Paper on Molecular Genetics

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Summarize the research article. Talk about the experiment- the methods they used (also talk about fig. 2) and compare the methods used to the method of cloning as described in the paper. Does the experiment answer the question? What is the impact of research to the scientific society and how is it beneficial to the human kind. Tell an additional experiment you would have done.

Put pictures (fig from the paper) for example; the intro (background info) should have a picture there describing C. elegans embryo development which is given in the paper and the pictures all together should just make up to 1 page, the rest 5 pages should be the written part. Use three additional research articles (sources).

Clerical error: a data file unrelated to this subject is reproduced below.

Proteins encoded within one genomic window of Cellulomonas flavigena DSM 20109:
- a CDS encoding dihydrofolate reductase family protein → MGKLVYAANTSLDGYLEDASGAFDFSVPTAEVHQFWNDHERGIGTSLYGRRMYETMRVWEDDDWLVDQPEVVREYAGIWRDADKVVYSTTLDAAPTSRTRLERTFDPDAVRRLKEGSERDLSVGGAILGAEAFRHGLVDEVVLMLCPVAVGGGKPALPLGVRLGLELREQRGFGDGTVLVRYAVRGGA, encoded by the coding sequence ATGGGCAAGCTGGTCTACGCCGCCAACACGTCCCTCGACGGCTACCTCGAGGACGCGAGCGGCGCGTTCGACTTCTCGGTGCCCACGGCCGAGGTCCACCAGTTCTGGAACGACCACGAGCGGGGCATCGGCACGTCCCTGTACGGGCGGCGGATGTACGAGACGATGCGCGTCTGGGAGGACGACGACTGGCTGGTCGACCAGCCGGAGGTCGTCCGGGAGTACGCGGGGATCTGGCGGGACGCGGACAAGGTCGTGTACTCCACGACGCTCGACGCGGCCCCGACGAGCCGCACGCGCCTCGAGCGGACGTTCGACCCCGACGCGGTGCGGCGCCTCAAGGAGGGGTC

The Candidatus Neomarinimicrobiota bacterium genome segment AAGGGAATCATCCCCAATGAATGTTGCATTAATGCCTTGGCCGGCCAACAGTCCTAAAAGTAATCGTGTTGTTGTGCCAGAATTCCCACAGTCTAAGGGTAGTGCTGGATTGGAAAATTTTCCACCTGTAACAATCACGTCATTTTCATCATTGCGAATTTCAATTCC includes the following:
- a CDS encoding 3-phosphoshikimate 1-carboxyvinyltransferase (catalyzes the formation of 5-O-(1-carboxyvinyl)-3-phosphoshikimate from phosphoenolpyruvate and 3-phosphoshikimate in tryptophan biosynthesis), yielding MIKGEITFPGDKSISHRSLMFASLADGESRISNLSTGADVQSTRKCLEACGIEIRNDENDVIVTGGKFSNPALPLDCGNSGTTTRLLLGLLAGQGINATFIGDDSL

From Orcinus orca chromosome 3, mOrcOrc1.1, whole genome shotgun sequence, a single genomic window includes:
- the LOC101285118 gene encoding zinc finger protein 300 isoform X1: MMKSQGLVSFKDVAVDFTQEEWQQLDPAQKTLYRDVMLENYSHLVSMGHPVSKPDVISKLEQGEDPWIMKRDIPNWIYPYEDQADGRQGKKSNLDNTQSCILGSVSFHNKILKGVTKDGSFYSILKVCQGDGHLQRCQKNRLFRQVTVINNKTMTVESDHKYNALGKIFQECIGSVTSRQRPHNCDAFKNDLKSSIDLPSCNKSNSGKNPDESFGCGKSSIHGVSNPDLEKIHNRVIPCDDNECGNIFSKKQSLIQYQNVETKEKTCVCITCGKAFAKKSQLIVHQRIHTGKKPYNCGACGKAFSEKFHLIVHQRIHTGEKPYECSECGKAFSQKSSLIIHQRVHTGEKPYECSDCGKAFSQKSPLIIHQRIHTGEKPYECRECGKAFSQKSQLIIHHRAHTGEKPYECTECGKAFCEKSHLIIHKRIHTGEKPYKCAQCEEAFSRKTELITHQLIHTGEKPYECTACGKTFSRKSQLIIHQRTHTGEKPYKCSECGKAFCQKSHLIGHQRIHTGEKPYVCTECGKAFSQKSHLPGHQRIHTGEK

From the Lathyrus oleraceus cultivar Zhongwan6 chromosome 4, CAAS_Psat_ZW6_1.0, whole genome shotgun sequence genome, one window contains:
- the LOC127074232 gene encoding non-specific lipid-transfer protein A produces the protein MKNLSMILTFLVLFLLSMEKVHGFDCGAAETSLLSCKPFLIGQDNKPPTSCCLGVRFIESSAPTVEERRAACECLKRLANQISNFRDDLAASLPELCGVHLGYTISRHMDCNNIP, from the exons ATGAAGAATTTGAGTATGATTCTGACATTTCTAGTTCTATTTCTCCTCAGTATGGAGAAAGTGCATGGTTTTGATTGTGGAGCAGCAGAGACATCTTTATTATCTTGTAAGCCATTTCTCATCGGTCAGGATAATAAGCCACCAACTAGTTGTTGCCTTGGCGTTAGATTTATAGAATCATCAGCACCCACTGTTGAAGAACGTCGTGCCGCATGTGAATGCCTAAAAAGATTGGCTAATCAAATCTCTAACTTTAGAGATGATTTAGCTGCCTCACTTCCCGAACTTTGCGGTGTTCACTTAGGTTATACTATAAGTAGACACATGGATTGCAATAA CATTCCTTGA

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JCB: Article Cdc42 regulates junctional actin but not cell polarization in the Caenorhabditis elegans epidermis Yuliya Zilberman,1 Joshua Abrams,1 Dorian C. Anderson,1 and Jeremy Nance1,2 L. and Martin S. Kimmel Center for Biology and Medicine at the Skirball Institute of Biomolecular Medicine and 2Department of Cell Biology, New York University School of Medicine, New York, NY THE JOURNAL OF CELL BIOLOGY 1Helen During morphogenesis, adherens junctions (AJs) remodel to allow changes in cell shape and position while preserving adhesion. Here, we examine the function of Rho guanosine triphosphatase CDC-42 in AJ formation and regulation during Caenorhabditis elegans embryo elongation, a process driven by asymmetric epidermal cell shape changes. cdc42 mutant embryos arrest during elongation with epidermal ruptures. Unexpectedly, we find using time-lapse fluorescence imaging that cdc-42 is not required for epidermal cell polarization or junction assembly, but rather is needed for proper junctional actin regulation during elongation. We show that the RhoGAP PAC-1/ARH​GAP21 inhibits CDC-42 activity at AJs, and loss of PAC-1 or the interacting linker protein PICC-1/CCDC85A-C blocks elongation in embryos with compromised AJ function. pac-1 embryos exhibit dynamic accumulations of junctional F-actin and an increase in AJ protein levels. Our findings identify a previously unrecognized molecular mechanism for inhibiting junctional CDC42 to control actin organization and AJ protein levels during epithelial morphogenesis. Introduction Polarized cell shape changes provide forces that alter the morphology of tissues, organs, and embryos. For example, changes in the shapes of Caenorhabditis elegans epidermal cells transform the embryo from an ellipse into an elongated wormshaped cylinder in the absence of cell division. Epidermal cells are born on the dorsal surface of the embryo, then migrate ventrally and form new junctions with contralateral epidermal cells to wrap the embryo in skin (“ventral enclosure”; Chisholm and Hardin, 2005; Vuong-Brender et al., 2016). After completing ventral enclosure, epidermal cells begin to lengthen along their anterior-posterior axis and simultaneously shrink along their dorsal-ventral axis (“elongation”; Fig. 1 A). Actomyosin contractions in lateral epidermal cells provide the forces that alter epidermal cell shape during the early stage of elongation (Armenti and Nance, 2012; Cram, 2014; Vuong-Brender et al., 2016). Subsequently, the contraction of underlying muscles attached to epidermal cells provides forces that allow elongation to continue up to the fourfold stage (Armenti and Nance, 2012; Cram, 2014; Vuong-Brender et al., 2016). It is unclear how epidermal cells regulate adherens junctions (AJs) and their associated microfilaments during elongation to allow the remodeling needed for these asymmetric cell shape changes while still preserving cell adhesion. This problem is common to all types of epithelial cells that alter their shapes or change positions relative to neighbors during morphogenesis (Collinet and Lecuit, 2013; Röper, 2015). Correspondence to Jeremy Nance: Abbreviations used: AJ, adherens junction; CFB, circumferential bundle; CRIB, CDC-42/Rac interactive binding; DIC, differential interference contrast; MET, mesenchymal-to-epithelial transition; sgRNA, single guide RNA; TIRF, total internal reflection fluorescence; ZF1, zinc finger 1. The Rockefeller University Press J. Cell Biol. Vol. 216 No. 11 3729–3744 C. elegans AJs contain highly conserved components, including the transmembrane homophilic adhesion protein HMR-1/E-cadherin and the cytoplasmic catenins HMP-1/αcatenin and HMP-2/β-catenin, which interact with the HMR1/E-cadherin cytoplasmic tail and link it to actin microfilaments (Costa et al., 1998; Korswagen et al., 2000; Kwiatkowski et al., 2010). Null mutations in hmr-1/E-cadherin, hmp-1/α-catenin, or hmp-2/β-catenin cause microfilaments to detach from AJs as epidermal cells elongate, leading to developmental arrest and epidermal rupture (Costa et al., 1998). In addition to α-catenin and β-catenin, the p120 catenin JAC-1 also binds to the cytoplasmic tail of HMR-1/E-cadherin (Pettitt et al., 2003). Although JAC-1 is not essential in C. elegans (Klompstra et al., 2015), its depletion enhances the phenotype of weak mutations in hmp-1 (Pettitt et al., 2003), indicating that JAC-1 is an important regulator of AJ function. AJs form through a two-step process of polarization and junction maturation. These events occur during the middle of embryogenesis, when epithelial precursor cells undergo a mesenchymal-to-epithelial transition (MET). During the polarization step of MET, clusters of AJ proteins found along the lateral membrane concentrate at the apicolateral region of the cell (Leung et al., 1999; McMahon et al., 2001; Achilleos et al., 2010). Concomitantly, polarity regulators begin to occupy distinct subdomains at the cell surface: the adaptor protein PAR-6 localizes apically, the scaffolding protein PAR-3 concentrates © 2017 Zilberman et al. This article is distributed under the terms of an Attribution– Noncommercial–Share Alike–No Mirror Sites license for the first six months after the publication date (see http​://www​.rupress​.org​/terms​/). After six months it is available under a Creative Commons License (Attribution–Noncommercial–Share Alike 4.0 International license, as described at https​://creativecommons​.org​/licenses​/by​-nc​-sa​/4​.0​/). JCB 3729 Figure 1. cdc-42 embryos have defects in ventral enclosure and elongation. (A) Stages of embryo elongation: bean stage (pre-elongation), comma stage (1.4-fold), and pretzel stage (>3-fold). Junctions between epidermal cells are indicated with black lines. Lateral epidermal cells (“seam” cells) are yellow. Double-headed arrows indicate the extension in anterior-posterior length of a cell as the embryo elongates. (B and C) Stills from DIC time-lapse movies of control and cdc-42(MZ) embryos shown at 30-min intervals. Genotypes were confirmed by single-embryo PCR after imaging. Arrows in C point to extruding cells. See Video 1. (D) Phenotypic classes of arrested embryos from DIC time-lapse imaging experiments (n = 39). (E) Rates of elongation in control (n = 13) and Class III (n = 9) embryos. Fold elongation was measured as schematized. t = 0 represents the comma stage. Values are the mean ± SD. Data for D and E were pooled from eight independent imaging experiments. P-values were calculated using a Mann-Whitney U test. ***, P ≤ 0.001. Bars, 5 µm. at AJs, the Discs large homologue DLG-1 accumulates at the basal side of AJs, and the Scribble protein LET-413 localizes to basolateral surfaces (Legouis et al., 2000; Bossinger et al., 2001; Firestein and Rongo, 2001; Köppen et al., 2001; McMahon et al., 2001; Aono et al., 2004; Achilleos et al., 2010). Whereas PAR-3 mediates polarization of other epithelial cell types in C. elegans (Köppen et al., 2001; Aono et al., 2004; Achilleos et al., 2010), epidermal cells polarize through an unknown PAR-3–independent mechanism. Junction maturation requires PAR-6, DLG-1, and LET-413; embryos lacking any of these polarity regulators arrest during elongation (Legouis et al., 2000; Bossinger et al., 2001; Firestein and Rongo, 2001; Köppen et al., 2001; McMahon et al., 2001; Totong et al., 2007). One important regulator of AJs that has not been examined during epidermal cell MET or elongation is the Rho GTPase CDC-42. Active CDC-42 can interface with PAR proteins by binding directly to the PAR-6 CRIB (CDC-42/Rac interactive binding) domain (Gotta et al., 2001; Aceto et al., 2006), and interfering with CDC-42 function in many epithelial cell types disrupts polarity or the turnover of AJ components, leading to epithelial defects (Tepass, 2012; Duquette and Lamarche-Vane, 2014; Mack and Georgiou, 2014). For example, Cdc42 is required for apical membrane differentiation in the blastoderm 3730 JCB • Volume 216 • Number 11 • 2017 of Drosophila melanogaster embryos (Hutterer et al., 2004) and in epithelial MDCK cells grown in 3D culture (MartinBelmonte et al., 2007). Removing Cdc42 in fully polarized Drosophila epithelia causes defects in AJ organization by altering endocytosis or exocytosis, depending on the tissue (Georgiou et al., 2008; Harris and Tepass, 2008; Leibfried et al., 2008). CDC-42 can also regulate junction stability by controlling actin polymerization and turnover. For instance, multiple actinnucleating factors, such as the Arp2/3 complex and formins, function downstream of CDC-42 to influence F-actin organization at junctions (Otani et al., 2006; Verma et al., 2012; Phng et al., 2015; Rao and Zaidel-Bar, 2016). In turn, junctional F-actin can modulate AJs by affecting endocytosis, or by physically controlling E-cadherin clustering (Collinet and Lecuit, 2013; Truong Quang et al., 2013; Wu et al., 2015). Because CDC-42 is widely distributed in cells and regulates many different events (Erickson and Cerione, 2001), its activity at specific subcellular locations is often locally controlled. Like other Rho GTPases, CDC-42 is active when bound to GTP and inactive when bound to GDP. RhoGEFs activate CDC-42 and other Rho GTPases by promoting GTP binding, whereas RhoGAPs function as inhibitors by promoting GTP hydrolysis (Bos et al., 2007). Studies using constitutively active and dominant negative versions of CDC-42 have shown that its activity must be regulated to ensure normal junction formation and maintenance (Kroschewski et al., 1999; Rojas et al., 2001; Bruewer et al., 2004; Elbediwy et al., 2012), indicating that RhoGEFs and RhoGAPs are likely to influence CDC-42 activity at junctions. In cultured mammalian epithelial cells, CDC-42 activity is tuned at different stages of junction biogenesis by a small number of GEFs and GAPs, including the RhoGEFs Tuba and Dbl3/ARH​GEF21 (Otani et al., 2006; Zihni et al., 2014) and the RhoGAPs Rich1 and SH3BP1 (Wells et al., 2006; Elbediwy et al., 2012). However, it remains unclear which RhoGEFs or RhoGAPs function in vivo to regulate CDC-42 activity as junctions remodel during morphogenesis. Here, we show that, unexpectedly, CDC-42 is dispensable for polarization and junction maturation during MET in the C. elegans epidermis, but is essential during elongation to control the polarized cell shape changes and junctional actin dynamics of epidermal cells. We identify the conserved RhoGAP PAC-1/ARH​ GAP21, which localizes specifically to AJs and likely functions with its binding partner PICC-1/ CCDC85A-C, as a negative regulator of CDC-42 activity at these sites. pac-1 mutant embryos form ectopic, dynamic, actin extensions at AJs, exhibit increased AJ protein levels, and fail to elongate in a sensitized genetic background. Our findings reveal that RhoGAP-mediated CDC-42 regulation enables tight control over actin organization and AJ protein levels in vivo, allowing epithelial cells to remodel their junctions efficiently as cells change shape. Results CDC-42 is required for proper ventral enclosure and embryo elongation C. elegans has a single cdc-42 homologue, which is expressed ubiquitously in embryos, larvae, and adults (Anderson et al., 2008; Armenti et al., 2014b; Neukomm et al., 2014). Within the embryo, CDC-42 protein arises from both maternal and zygotic sources. Reducing levels of maternal CDC-42 results in a loss of polarity and defects in spindle orientation in early embryos, culminating in embryonic lethality (Gotta et al., 2001; Kay and Hunter, 2001; Anderson et al., 2008). We examined cdc-42 function in later embryos by using a degron-based strategy to deplete maternal CDC-42 protein from the early embryo just after its function in the one-cell embryo is complete, while simultaneously eliminating zygotic cdc-42 expression with a cdc42 null allele, gk388 (Anderson et al., 2008). Proteins tagged with the PIE-1 zinc finger 1 (ZF1) domain are recognized by the E3 ligase adaptor ZIF-1, which causes the tagged proteins to degrade rapidly from early embryonic somatic cells after the one-cell stage (Reese et al., 2000; DeRenzo et al., 2003; Nance et al., 2003). However, because ZIF-1 appears to be present only in early embryos (Armenti et al., 2014b), ZF1-tagged proteins that are expressed zygotically at later embryonic stages do not degrade. CDC-42 fused at its N-terminus with HA tags and the ZF1 domain (Anderson et al., 2008) largely rescued the lethality of cdc-42 mutants (84% [389/463] of cdc-42[gk388]; ha-zf1-cdc-42 embryos were viable) and degraded rapidly from early embryonic somatic cells before its zygotic expression began during the middle of embryogenesis (Fig. S1, A–B; Anderson et al., 2008). To obtain embryos lacking cdc-42 activity, we allowed cdc-42; ha-zf1-cdc-42/+ hermaphrodites to self-fertilize (Fig. S1 C, Strategy I). One quarter of the resulting progeny should lack the ha-zf1-cdc-42 transgene, and because the maternal HA-ZF1-CDC-42 protein is degraded, these embryos will be left with no maternal or zygotic source of CDC-42 (Fig. S1 C, right). Hereafter, we refer to such embryos as cdc42(MZ). Of the self-progeny of cdc-42; ha-zf1-cdc-42/+ heterozygotes, 24% (116/479) died before hatching. PCR genotyping showed that 84% (15/18) of randomly selected dead embryos were cdc-42(MZ), whereas the remaining 16% (3/18) contained the ha-zf1-cdc-42 transgene but failed to rescue. Thus, although ha-zf1-cdc-42 transgene largely rescues the cdc-42(gk388) mutant phenotype, it does not do so completely. All healthy genotyped L1 larvae contained the ha-zf1-cdc-42 transgene (19/19), whereas a small number of cdc-42(MZ) embryos died soon after hatching into sickly larvae. We conclude that cdc-42 has an essential function during the second half of embryonic development, after zygotic cdc-42 expression begins. We used 3D time-lapse differential interference contrast (DIC) imaging to examine the dynamics of ventral enclosure and elongation in live cdc-42(MZ) embryos (Fig. 1, B and C; and Video 1). Of 135 embryos imaged from a cdc-42; ha-zf1cdc-42/+ mother, 39 (29%) did not hatch. Based on the results of our genotyping, 86% of unhatched embryos are predicted to be cdc-42(MZ) embryos, whereas the remaining small percentage of arrested embryos are predicted to contain the ha-zf1-cdc-42 transgene. Arrested embryos were assigned to three phenotypic classes according to the final stage of morphogenesis they completed (Fig. 1 D): Class I embryos (17/39, 44%) failed to complete ventral enclosure and therefore arrested before elongation; Class II embryos ruptured in the head ventral region early in elongation, typically at the 1.5-fold stage (8/39, 20%; Fig. 1 C); Class III embryos arrested later during elongation, at or after the twofold stage, with extruded cells (14/39, 36%). Embryos that arrested during elongation also elongated at a slower rate than embryos that developed to hatching (Fig. 1 E). Based on these observations and our genotyping data, we conclude that loss of cdc-42 activity causes significant morphogenetic defects that are apparent during ventral enclosure and elongation, and that cause embryonic arrest before elongation is complete. CDC-42 is dispensable for polarity establishment and junction maturation We next tested if there were defects in epidermal cell polarization or junction maturation in cdc-42(MZ) embryos that could explain their arrest phenotype. CDC-42 is thought to promote epithelial cell polarization by recruiting PAR-6 to the apical surface; this interaction occurs through the PAR-6 CRIB domain, which binds directly to active CDC-42 (Joberty et al., 2000; Johansson et al., 2000; Lin et al., 2000; Qiu et al., 2000; Gotta et al., 2001; Hutterer et al., 2004; Aceto et al., 2006). Unexpectedly, PAR-6 still accumulated at the apical membrane of epidermal cells (Fig. 2 B, red arrow) in cdc-42(MZ) embryos, even though the apical to cytoplasmic ratio of PAR-6 immunostaining in the epidermis of cdc-42(MZ) mutants was decreased twofold compared with control embryos (Fig. 2, A, E, and F). To rule out the possibility that a trace amount of HA-ZF1-CDC-42 beyond our limit of detection remained in cdc-42(MZ) embryos and was sufficient to recruit PAR-6, we examined the localization of a previously characterized form of PAR-6 with mutations in the CRIB domain that make it unable to bind CDC-42 (Aceto et al., 2006). PAR-6ΔCRIBGFP, expressed from endogenous regulatory sequences and Cdc42 regulates junctions but not polarization • Zilberman et al. 3731 Figure 2. cdc-42 is not required for epidermal cell polarity or junction maturation. (A and B) PAR-6 staining of control embryos (cdc-42 mutants rescued with ha-zf1-cdc-42) and cdc42(MZ) embryos. Red arrows indicate PAR-6 enrichment at the apical domain in epidermis; white arrows indicate enrichment at the apical domain in intestine. Red lines show t where the intensity profile shown in E was taken. (C and D) PAR-6-GFP and PAR-6ΔCRIB-GFP imaged live in par-6(MZ) embryos. (E) Intensity profile of PAR-6 in control (representative of n = 24) and in cdc-42(MZ) (representative of n = 20) epidermal cells (taken from micrographs shown in A and B). (F) Quantification of apical membrane to cytoplasm intensity ratio of PAR-6 immunostaining in the epidermis of control (n = 24) and cdc-42(MZ) (n = 20) embryos. Individual data points from two independent experiments were pooled. (G) Quantification of apical membrane to cytoplasm intensity ratio in the epidermis of PAR-6-GFP (n = 13) and PAR-6ΔCRIB-GFP (n = 14) in live par-6(MZ) embryos. Individual data points from two independent experiments were pooled. (H–I) Frames from time-lapse movies of control and cdc-42(MZ) embryos expressing HMR-1-GFP, showing polarization and junction maturation of dorsal epidermal cells. Insets show a side view of lateral epidermal cells, in which apical enrichment of HMR-1-GFP to junctions is observed by 50 min. t = 0 is defined as the initiation of polarization, when HMR-1-GFP puncta are first detected in the intestine. See Videos 2 and 3. (J) Quantification of junctional enrichment of HMR-1-GFP in epidermal cells at t = 50 min (control, n = 9 embryos; cdc42(MZ), n = 12 embryos). (K and L) Immunostaining of junctional HMP-1 and basolateral LET-413 in control and cdc-42(MZ) embryos. Insets below are of boxed region. Line and error bars in graphs (F, G, and J) indicate mean ± SD. P-values were calculated using a Mann-Whitney U test. *, P ≤ 0.05; ***, P ≤ 0.001. NS, P > 0.05. Bars, 5 µm. examined in a par-6(MZ) mutant background, localized similarly to endogenous PAR-6 in cdc-42(MZ) mutants, with strong apical enrichment in epithelial cells that was less pronounced but still evident in epidermal cells (compared with PAR-6GFP in wild-type; Fig. 2, C, D, and G). However, par-6(MZ); par-6ΔCRIB-gfp embryos arrested before the 1.7-fold stage of elongation (27/27), in contrast with par-6(MZ); par-6-gfp embryos, which nearly all survived (95%, 232/243). Thus, whereas neither CDC-42 nor the PAR-6 CRIB domain is essential for PAR-6 apical enrichment, both contribute to enriching PAR-6 apically within epidermal cells, and the CRIB domain is needed for PAR-6 function. Because PAR-6 is required for junction maturation, we asked whether the decreased apical enrichment of PAR-6 in 3732 JCB • Volume 216 • Number 11 • 2017 cdc-42(MZ) epidermal cells blocked or slowed junction formation or maturation. We examined junctions when epidermal cells first polarized via MET using fluorescence time-lapse imaging of two junction proteins: the E-cadherin HMR-1-GFP expressed from a knockin allele, and the Discs large protein DLG-1-RFP expressed from an integrated transgene. To genotype live cdc-42(MZ) embryos, we created a functional zf1-yfpcdc-42 knockin allele, plac ...